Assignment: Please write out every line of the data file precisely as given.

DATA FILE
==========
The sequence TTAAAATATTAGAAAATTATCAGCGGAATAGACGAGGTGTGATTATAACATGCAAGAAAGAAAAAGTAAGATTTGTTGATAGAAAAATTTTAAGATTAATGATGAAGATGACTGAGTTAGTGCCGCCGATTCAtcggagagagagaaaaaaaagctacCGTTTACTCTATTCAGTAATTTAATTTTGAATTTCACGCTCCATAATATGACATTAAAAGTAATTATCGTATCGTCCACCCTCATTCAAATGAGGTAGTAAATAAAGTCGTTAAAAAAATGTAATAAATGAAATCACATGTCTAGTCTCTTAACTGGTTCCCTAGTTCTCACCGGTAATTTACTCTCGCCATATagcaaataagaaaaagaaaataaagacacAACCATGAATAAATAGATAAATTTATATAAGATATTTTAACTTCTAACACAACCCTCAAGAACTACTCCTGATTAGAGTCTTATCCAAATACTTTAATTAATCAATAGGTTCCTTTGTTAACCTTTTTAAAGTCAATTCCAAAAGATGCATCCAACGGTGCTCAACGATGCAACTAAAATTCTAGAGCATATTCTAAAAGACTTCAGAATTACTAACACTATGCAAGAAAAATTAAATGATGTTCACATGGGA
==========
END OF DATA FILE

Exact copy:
The sequence TTAAAATATTAGAAAATTATCAGCGGAATAGACGAGGTGTGATTATAACATGCAAGAAAGAAAAAGTAAGATTTGTTGATAGAAAAATTTTAAGATTAATGATGAAGATGACTGAGTTAGTGCCGCCGATTCAtcggagagagagaaaaaaaagctacCGTTTACTCTATTCAGTAATTTAATTTTGAATTTCACGCTCCATAATATGACATTAAAAGTAATTATCGTATCGTCCACCCTCATTCAAATGAGGTAGTAAATAAAGTCGTTAAAAAAATGTAATAAATGAAATCACATGTCTAGTCTCTTAACTGGTTCCCTAGTTCTCACCGGTAATTTACTCTCGCCATATagcaaataagaaaaagaaaataaagacacAACCATGAATAAATAGATAAATTTATATAAGATATTTTAACTTCTAACACAACCCTCAAGAACTACTCCTGATTAGAGTCTTATCCAAATACTTTAATTAATCAATAGGTTCCTTTGTTAACCTTTTTAAAGTCAATTCCAAAAGATGCATCCAACGGTGCTCAACGATGCAACTAAAATTCTAGAGCATATTCTAAAAGACTTCAGAATTACTAACACTATGCAAGAAAAATTAAATGATGTTCACATGGGA